• dimethoxycurcumin;
  • DNA binding;
  • fluorescence;
  • nuclear localization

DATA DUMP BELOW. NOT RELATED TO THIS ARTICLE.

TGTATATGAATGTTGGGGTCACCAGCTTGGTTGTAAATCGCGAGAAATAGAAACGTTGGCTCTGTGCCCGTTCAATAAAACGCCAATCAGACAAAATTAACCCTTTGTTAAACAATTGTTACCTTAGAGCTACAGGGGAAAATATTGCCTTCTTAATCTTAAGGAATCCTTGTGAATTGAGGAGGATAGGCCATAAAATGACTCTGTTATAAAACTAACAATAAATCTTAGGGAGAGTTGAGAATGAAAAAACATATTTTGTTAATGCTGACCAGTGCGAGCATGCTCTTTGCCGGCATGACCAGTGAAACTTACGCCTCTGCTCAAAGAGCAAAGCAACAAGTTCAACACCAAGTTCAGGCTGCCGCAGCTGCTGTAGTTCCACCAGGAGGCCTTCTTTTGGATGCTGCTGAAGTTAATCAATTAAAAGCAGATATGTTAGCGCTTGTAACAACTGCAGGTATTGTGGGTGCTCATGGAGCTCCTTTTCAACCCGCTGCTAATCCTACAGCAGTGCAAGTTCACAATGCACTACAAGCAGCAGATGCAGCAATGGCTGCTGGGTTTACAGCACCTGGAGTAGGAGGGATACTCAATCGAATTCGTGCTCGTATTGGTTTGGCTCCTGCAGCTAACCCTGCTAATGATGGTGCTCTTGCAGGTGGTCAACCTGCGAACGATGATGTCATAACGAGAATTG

Dimethoxycurcumin (Dimc), a synthetic analogue of curcumin, that has been reported to exhibit better in vivo stability and anti-tumour activity, was investigated for its interaction with DNA, employing spectroscopic methods based on absorption, fluorescence, circular dichroism (CD), ethidium bromide (EtBr) competitive binding assay, 4′-6-diamidino-2-phenylindole (DAPI) displacement assay and fluorescence resonance energy transfer (FRET) assay. The mean binding constant for its interaction with calf thymus DNA (ct-DNA) was estimated to be 4.4 ± 0.8 × 10m−1. The studies using CD revealed that Dimc did not cause unwinding of the ct-DNA helix or induce major conformational changes. The EtBr and DAPI assays indicated that Dimc is not an intercalator but a minor groove binder. FRET assay also confirmed that Dimc interacts with DNA strands. Furthermore, viscosity measurements of ct-DNA solutions in the presence of Dimc supported these spectroscopic observations. Addition of Dimc to MCF-7 cells showed nuclear localization as visualized by confocal microscopy. In conclusion, the present studies addressed the mode of interaction of Dimc with biomolecules, which may have implications in developing Dimc as a DNA-targeted drug.